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Agenda, decisions and minutes

Venue: Tewkesbury Borough Council Offices, Severn Room

Contact: Democratic Services Tel: 01684 272021  Email:  democraticservices@tewkesbury.gov.uk

Items
No. Item

77.

Announcements

When the continuous alarm sounds you must evacuate the building by the nearest available fire exit. Members and visitors should proceed to the visitors’ car park at the front of the building and await further instructions (during office hours staff should proceed to their usual assembly point; outside of office hours proceed to the visitors’ car park). Please do not re-enter the building unless instructed to do so.

 

In the event of a fire any person with a disability should be assisted in leaving the building.  

Minutes:

77.1          The evacuation procedure, as noted on the Agenda, was advised to those present.

78.

Apologies for Absence and Substitutions

To receive apologies for absence and advise of any substitutions. 

Minutes:

78.1          Apologies for absence were received from Councillor M A Gore. Councillor R D East would be acting as a substitute for the meeting.  

79.

Declarations of Interest

Pursuant to the adoption by the Council on 26 June 2012 of the Tewkesbury Borough Council Code of Conduct, effective from 1 July 2012, as set out in Minute No. CL.34, Members are invited to declare any interest they may have in the business set out on the Agenda to which the approved Code applies.

Minutes:

79.1          The Committee’s attention was drawn to the Tewkesbury Borough Council Code of Conduct which was adopted by the Council on 26 June 2012 and took effect from 1 July 2012.

79.2          There were no declarations of interest made on this occasion.

80.

Minutes pdf icon PDF 114 KB

To approve the Minutes of the meeting held on 5 January 2022.

Minutes:

80.1          The Minutes of the meeting held on 5 January 2022, copies of which had been circulated, were approved as a correct record and signed by the Chair.  

81.

Items from Members of the Public

To receive any questions, deputations or petitions submitted under Rule of Procedure 12.

 

(The deadline for public participation submissions for this meeting is 27 January 2022)

Minutes:

81.1          There were no items from members of the public.  

82.

Executive Committee Forward Plan pdf icon PDF 72 KB

To consider the Committee’s Forward Plan.  

Subject To Call In:: No - Item to Note.

Decision:

That the Committee’s Forward Plan be NOTED.  

Minutes:

82.1          Attention was drawn to the Committee’s Forward Plan, circulated at Pages No. 11-14. Members were asked to consider the Plan.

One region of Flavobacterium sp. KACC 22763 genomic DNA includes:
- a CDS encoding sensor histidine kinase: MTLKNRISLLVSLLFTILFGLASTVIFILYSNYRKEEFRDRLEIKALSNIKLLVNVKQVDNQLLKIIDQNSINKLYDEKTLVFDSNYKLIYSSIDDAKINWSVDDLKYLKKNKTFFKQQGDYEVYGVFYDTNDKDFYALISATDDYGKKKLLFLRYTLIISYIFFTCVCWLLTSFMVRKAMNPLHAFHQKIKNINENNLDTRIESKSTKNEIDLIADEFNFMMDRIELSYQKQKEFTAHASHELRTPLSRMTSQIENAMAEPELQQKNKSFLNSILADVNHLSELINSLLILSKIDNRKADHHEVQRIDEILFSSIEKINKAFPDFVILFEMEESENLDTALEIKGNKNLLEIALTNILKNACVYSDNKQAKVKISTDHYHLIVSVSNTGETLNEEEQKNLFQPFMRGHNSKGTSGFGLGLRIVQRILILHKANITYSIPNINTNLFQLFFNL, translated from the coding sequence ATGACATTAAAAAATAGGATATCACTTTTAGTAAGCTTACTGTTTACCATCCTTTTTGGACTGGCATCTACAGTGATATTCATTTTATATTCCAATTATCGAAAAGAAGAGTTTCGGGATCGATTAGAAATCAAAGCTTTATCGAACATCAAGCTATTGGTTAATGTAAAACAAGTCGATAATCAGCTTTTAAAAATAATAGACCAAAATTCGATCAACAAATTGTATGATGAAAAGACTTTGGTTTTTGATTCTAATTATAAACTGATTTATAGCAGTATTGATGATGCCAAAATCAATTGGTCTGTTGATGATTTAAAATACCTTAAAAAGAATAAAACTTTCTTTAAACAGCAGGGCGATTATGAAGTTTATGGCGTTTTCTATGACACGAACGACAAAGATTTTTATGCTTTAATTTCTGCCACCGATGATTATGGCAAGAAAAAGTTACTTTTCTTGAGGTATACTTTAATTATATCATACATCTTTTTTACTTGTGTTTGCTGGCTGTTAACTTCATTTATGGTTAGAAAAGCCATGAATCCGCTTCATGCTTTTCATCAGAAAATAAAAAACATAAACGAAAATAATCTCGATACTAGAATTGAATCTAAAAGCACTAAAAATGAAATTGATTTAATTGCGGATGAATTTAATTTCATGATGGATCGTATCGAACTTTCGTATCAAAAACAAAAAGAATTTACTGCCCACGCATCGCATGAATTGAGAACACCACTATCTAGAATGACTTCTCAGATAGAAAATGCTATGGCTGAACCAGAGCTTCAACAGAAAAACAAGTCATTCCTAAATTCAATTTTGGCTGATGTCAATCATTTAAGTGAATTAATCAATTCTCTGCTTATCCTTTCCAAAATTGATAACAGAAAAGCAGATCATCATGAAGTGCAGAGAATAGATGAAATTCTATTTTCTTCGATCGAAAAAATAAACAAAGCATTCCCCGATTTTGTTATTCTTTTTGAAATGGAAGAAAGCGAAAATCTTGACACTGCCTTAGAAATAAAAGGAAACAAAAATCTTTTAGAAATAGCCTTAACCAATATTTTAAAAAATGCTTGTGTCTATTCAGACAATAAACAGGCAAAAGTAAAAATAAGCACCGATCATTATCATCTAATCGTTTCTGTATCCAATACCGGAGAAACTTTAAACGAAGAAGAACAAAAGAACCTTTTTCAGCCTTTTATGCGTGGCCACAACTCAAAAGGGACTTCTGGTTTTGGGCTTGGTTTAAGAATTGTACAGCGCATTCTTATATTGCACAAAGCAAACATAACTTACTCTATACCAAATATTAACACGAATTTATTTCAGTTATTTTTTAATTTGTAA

82.2          Accordingly, it was

83.

Council Plan Performance Tracker and COVID-19 Recovery Tracker - Quarter Two 2021/22 pdf icon PDF 99 KB

To receive and respond to the findings of the Overview and Scrutiny Committee‘s review of the quarter two performance management and recovery information. 

Subject To Call In:: No - Item to Note.

Additional documents:

Decision:

That the findings of the Overview and Scrutiny Committee’s review of the quarter two performance management and recovery information be NOTED.  

Minutes:

83.1           The report of the Chair of the Overview and Scrutiny Committee, circulated at Pages No. 15-108, asked Members to review and, if appropriate, take action on the observations of the Overview and Scrutiny Committee following its review of the Quarter Two 2021/22 Council Plan performance tracker and COVID-19 recovery tracker information.

83.2           The Chair of the Overview and Scrutiny Committee explained that the review of the performance information at the meeting had covered several areas rather than focussing in depth on one particular area. The main things to bring to the attention of the Executive Committee were the Joint Core Strategy (JCS) – Members had asked the reason for appointing Deloitte, where the budget came from, the scope of the work and how it had been authorised - the Head of Development Services had provided a detailed response; the Planning Improvement Plan – Members had questioned the progress made and the Head of Development Services had indicated that there were many problems to solve and, whilst there would be some quick fixes, the plan needed to be realistic and it was likely to be 12-24 months before any major improvements were noticeable; Freedom of Information requests - the Head of Corporate Services had given assurances they were dealt with in a timely manner and the Committee had requested a further breakdown of response rates in service areas; local list of non-designated heritage assets - the Committee had questioned the weight associated with planning permissions, along with the format of the Panel that approved the list, and had been advised that the composition of the Panel was yet to be decided. Members had further questioned if they would be involved and whether the postholder contracted to undertake the work would be able to provide full input before the contract ended; fly-tipping - Members had been told this was decreasing but Ubico had specified an overspend in the fly-tipping budget so officers had been asked for clarification. There had also been a discussion about whether the booking system still being used for the household recycling centres was contributing to the problem but Officers felt it was not; and the Welcome Back Fund - some Members had indicated they had seen little evidence of the fund being spent in their area and had been advised that local Members and Parishes had been contacted for ideas which were being worked through prior to being communicated to Members. The Chair felt that, overall, the picture was positive despite the ongoing challenge of the pandemic. He also advised that an external training facilitator had observed the meeting and was complimentary about the Committee’s operation and had been positive about the format of the performance report.